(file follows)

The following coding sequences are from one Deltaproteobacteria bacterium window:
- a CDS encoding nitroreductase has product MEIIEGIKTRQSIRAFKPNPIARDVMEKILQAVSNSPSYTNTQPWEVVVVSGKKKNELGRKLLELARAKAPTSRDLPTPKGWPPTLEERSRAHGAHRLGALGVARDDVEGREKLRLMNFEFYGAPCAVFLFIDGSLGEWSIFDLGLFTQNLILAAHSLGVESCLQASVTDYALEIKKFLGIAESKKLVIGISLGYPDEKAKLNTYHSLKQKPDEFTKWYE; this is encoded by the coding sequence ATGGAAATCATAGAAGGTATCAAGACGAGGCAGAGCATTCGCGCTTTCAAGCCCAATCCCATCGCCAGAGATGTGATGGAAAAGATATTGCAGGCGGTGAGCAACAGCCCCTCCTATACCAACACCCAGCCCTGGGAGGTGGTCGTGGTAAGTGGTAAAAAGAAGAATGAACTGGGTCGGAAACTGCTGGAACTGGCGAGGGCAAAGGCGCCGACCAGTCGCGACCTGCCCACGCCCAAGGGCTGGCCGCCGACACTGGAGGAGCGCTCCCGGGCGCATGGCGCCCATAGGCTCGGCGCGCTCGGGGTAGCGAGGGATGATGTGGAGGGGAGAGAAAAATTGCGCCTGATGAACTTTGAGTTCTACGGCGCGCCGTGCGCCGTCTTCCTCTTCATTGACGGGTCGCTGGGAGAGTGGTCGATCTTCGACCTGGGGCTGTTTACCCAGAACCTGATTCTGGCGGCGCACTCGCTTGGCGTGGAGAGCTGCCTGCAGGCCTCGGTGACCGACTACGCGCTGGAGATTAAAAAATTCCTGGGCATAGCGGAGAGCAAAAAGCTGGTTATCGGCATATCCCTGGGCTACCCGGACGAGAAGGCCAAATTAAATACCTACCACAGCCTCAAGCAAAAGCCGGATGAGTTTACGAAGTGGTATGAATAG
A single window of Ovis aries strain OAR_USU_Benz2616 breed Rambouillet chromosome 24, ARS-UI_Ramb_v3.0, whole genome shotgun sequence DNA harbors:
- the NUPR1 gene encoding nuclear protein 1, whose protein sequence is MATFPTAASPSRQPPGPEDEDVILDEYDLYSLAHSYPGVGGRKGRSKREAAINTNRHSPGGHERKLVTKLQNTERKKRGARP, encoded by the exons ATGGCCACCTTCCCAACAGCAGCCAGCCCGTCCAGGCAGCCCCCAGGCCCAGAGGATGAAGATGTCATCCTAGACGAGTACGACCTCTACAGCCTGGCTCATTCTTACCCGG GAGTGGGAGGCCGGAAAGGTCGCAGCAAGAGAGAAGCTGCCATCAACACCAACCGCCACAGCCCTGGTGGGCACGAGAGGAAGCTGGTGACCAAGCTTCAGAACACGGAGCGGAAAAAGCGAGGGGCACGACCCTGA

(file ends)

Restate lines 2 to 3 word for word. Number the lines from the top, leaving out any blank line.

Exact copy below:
- a CDS encoding nitroreductase has product MEIIEGIKTRQSIRAFKPNPIARDVMEKILQAVSNSPSYTNTQPWEVVVVSGKKKNELGRKLLELARAKAPTSRDLPTPKGWPPTLEERSRAHGAHRLGALGVARDDVEGREKLRLMNFEFYGAPCAVFLFIDGSLGEWSIFDLGLFTQNLILAAHSLGVESCLQASVTDYALEIKKFLGIAESKKLVIGISLGYPDEKAKLNTYHSLKQKPDEFTKWYE; this is encoded by the coding sequence ATGGAAATCATAGAAGGTATCAAGACGAGGCAGAGCATTCGCGCTTTCAAGCCCAATCCCATCGCCAGAGATGTGATGGAAAAGATATTGCAGGCGGTGAGCAACAGCCCCTCCTATACCAACACCCAGCCCTGGGAGGTGGTCGTGGTAAGTGGTAAAAAGAAGAATGAACTGGGTCGGAAACTGCTGGAACTGGCGAGGGCAAAGGCGCCGACCAGTCGCGACCTGCCCACGCCCAAGGGCTGGCCGCCGACACTGGAGGAGCGCTCCCGGGCGCATGGCGCCCATAGGCTCGGCGCGCTCGGGGTAGCGAGGGATGATGTGGAGGGGAGAGAAAAATTGCGCCTGATGAACTTTGAGTTCTACGGCGCGCCGTGCGCCGTCTTCCTCTTCATTGACGGGTCGCTGGGAGAGTGGTCGATCTTCGACCTGGGGCTGTTTACCCAGAACCTGATTCTGGCGGCGCACTCGCTTGGCGTGGAGAGCTGCCTGCAGGCCTCGGTGACCGACTACGCGCTGGAGATTAAAAAATTCCTGGGCATAGCGGAGAGCAAAAAGCTGGTTATCGGCATATCCCTGGGCTACCCGGACGAGAAGGCCAAATTAAATACCTACCACAGCCTCAAGCAAAAGCCGGATGAGTTTACGAAGTGGTATGAATAG
A single window of Ovis aries strain OAR_USU_Benz2616 breed Rambouillet chromosome 24, ARS-UI_Ramb_v3.0, whole genome shotgun sequence DNA harbors: